Less active (20 to 30 minutes two to four times a week): Body weight in pounds x 13.5 to 15 calories = daily calories
Light to moderately active (45 to 60 minutes a day of purposeful moderate intensity exercise, most days of the week): Body weight in pounds x 16 to 20 calories = daily calories
Very active (60 to 120 minutes or more 5 to 6 days a week): Body weight x 21 to 25 calories = daily calories.
Whether you maintain, gain, or lose weight is a matter of energy balance. To lose a pound, you must create a deficit of 3,500 calories--by eating less, moving more or preferably, a combination of the two. Slashing 500 calories a day to lose a pound per week is too much for most female runners, who end up consuming too few of the nutrients needed for good health and performance. Trimming 200 to 300 calories a day is more realistic.
Make Your Calories Count
You have to eat in a way that allows you to train well both physically and mentally, says Edison. This type of diet, often referred to as high-performance eating, prepares your body for exercise without loading it down with unnecessary calories.
High-performance eating leaves you physically and mentally prepared to exercise, and it's not just for elite athletes or those planning to run a marathon. It's a common misperception that high-performance eating leads to weight gain, but it won't if done properly.
It's crucial to get balance and variety from a wide selection of foods. Figuring out exact percentages of carbohydrate, protein and fat isn't necessary. In fact, even the U.S. Department of Agriculture has realized one-size-fits-all diets don't work. Its 2005 dietary guidelines (available at mypyramid.gov) include 12 versions of the food pyramid, each slightly different, depending on a person's age, sex and level of physical activity.
In general, you should aim to eat enough fruit, vegetable, protein and grain servings every day to fuel your active lifestyle. Female runners need at least two cups of fruit, three cups of vegetables, six ounces of grains (make at least three servings whole grains), three servings of dairy, six ounces of meat or the equivalent from beans/ eggs and soy foods, and a minimum of 25 to 30 grams of fat (five to six teaspoons) daily.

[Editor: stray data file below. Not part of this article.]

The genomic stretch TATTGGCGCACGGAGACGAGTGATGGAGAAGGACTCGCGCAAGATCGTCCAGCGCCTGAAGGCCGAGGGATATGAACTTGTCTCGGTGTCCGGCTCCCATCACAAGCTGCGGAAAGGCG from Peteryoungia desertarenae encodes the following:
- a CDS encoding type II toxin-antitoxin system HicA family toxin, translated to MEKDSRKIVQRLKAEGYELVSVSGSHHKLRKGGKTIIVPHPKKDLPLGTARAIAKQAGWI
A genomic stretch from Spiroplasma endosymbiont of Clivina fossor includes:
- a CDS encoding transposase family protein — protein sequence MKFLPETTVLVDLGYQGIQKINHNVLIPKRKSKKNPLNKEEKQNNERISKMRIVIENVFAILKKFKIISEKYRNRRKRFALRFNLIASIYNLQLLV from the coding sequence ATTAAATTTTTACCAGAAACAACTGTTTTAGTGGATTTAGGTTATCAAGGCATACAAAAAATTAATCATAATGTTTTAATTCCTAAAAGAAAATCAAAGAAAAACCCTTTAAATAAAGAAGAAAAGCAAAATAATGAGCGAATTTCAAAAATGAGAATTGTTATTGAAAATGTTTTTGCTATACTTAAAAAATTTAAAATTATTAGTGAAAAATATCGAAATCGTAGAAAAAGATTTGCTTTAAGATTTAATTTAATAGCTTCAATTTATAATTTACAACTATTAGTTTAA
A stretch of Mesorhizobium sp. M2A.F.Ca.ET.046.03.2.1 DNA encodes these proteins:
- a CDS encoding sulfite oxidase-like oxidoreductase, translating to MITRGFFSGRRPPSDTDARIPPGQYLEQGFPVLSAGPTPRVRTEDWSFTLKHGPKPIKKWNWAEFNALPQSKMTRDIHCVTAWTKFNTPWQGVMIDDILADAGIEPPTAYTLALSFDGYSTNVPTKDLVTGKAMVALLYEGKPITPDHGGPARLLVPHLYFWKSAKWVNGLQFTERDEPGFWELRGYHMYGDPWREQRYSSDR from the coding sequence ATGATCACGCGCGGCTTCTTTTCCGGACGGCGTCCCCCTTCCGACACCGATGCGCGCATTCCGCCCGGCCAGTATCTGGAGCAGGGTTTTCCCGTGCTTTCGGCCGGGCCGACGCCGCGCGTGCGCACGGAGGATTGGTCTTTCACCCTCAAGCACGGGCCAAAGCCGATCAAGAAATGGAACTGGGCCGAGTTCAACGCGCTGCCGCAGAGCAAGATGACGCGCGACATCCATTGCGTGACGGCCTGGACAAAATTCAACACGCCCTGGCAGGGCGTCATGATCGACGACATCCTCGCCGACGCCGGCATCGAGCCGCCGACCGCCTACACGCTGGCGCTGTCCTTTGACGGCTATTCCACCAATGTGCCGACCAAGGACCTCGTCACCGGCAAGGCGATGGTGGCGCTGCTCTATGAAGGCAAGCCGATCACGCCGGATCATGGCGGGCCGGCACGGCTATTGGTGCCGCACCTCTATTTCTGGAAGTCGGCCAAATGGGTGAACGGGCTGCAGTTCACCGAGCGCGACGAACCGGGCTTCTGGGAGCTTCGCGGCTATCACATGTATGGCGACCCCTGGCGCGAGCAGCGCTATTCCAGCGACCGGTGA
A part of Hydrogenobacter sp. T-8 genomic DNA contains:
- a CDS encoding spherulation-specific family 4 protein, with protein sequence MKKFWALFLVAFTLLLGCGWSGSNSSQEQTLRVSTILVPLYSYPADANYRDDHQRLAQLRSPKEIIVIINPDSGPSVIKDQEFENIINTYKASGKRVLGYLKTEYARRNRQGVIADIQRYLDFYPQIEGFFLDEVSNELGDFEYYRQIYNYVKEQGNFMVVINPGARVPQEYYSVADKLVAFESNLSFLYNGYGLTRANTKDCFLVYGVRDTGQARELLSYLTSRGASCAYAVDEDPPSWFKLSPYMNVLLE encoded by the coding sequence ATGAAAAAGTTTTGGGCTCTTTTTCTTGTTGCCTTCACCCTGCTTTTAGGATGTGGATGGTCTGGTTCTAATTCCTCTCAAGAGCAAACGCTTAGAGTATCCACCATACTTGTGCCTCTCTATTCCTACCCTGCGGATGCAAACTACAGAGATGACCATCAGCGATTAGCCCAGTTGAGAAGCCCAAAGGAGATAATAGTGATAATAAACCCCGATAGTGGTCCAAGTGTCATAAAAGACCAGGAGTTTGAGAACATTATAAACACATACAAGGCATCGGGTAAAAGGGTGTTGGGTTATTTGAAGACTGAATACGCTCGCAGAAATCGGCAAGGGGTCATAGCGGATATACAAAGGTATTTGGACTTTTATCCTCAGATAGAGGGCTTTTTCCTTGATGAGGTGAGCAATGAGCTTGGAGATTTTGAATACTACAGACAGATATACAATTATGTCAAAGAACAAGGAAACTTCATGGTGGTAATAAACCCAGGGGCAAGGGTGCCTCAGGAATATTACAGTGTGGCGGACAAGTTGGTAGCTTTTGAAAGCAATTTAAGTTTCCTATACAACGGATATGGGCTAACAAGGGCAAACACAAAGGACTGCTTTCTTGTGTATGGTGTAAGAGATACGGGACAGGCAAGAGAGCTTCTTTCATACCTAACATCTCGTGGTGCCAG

"Eating to fuel yourself adequately not only enhances your running performance," says Edison, "it's the best path to a leaner, stronger body."
At every meal, eat lean protein-rich foods. Besides being nutritional powerhouses, foods like eggs, fish, poultry, lean red meat, beans or soy and low-fat dairy help sustain a steady blood sugar level, which decreases the desire to snack every hour or two.
Also include healthy fats like avocados, nuts and nut butters, seeds and low-fat salad dressings as they help quell cravings that can spiral into binge eating. Eat fruits and vegetables daily to get the antioxidants you need to repair exercise-induced damage.
Dr. Barbara Rolls, a nutrition researcher at Pennsylvania State University and the author of The Volumetrics Eating Plan, found the nutrient density of the foods is key to feeling satisfied sooner. As a general guideline, the higher the moisture content of a given food, the lower its energy density.
In other words, you can eat more of it--a satisfying portion--for a very reasonable amount of calories. You'll also feel fuller for longer after consuming it. Rolls found if you begin a meal with either a salad or soup, you're more likely to consume fewer calories during the meal.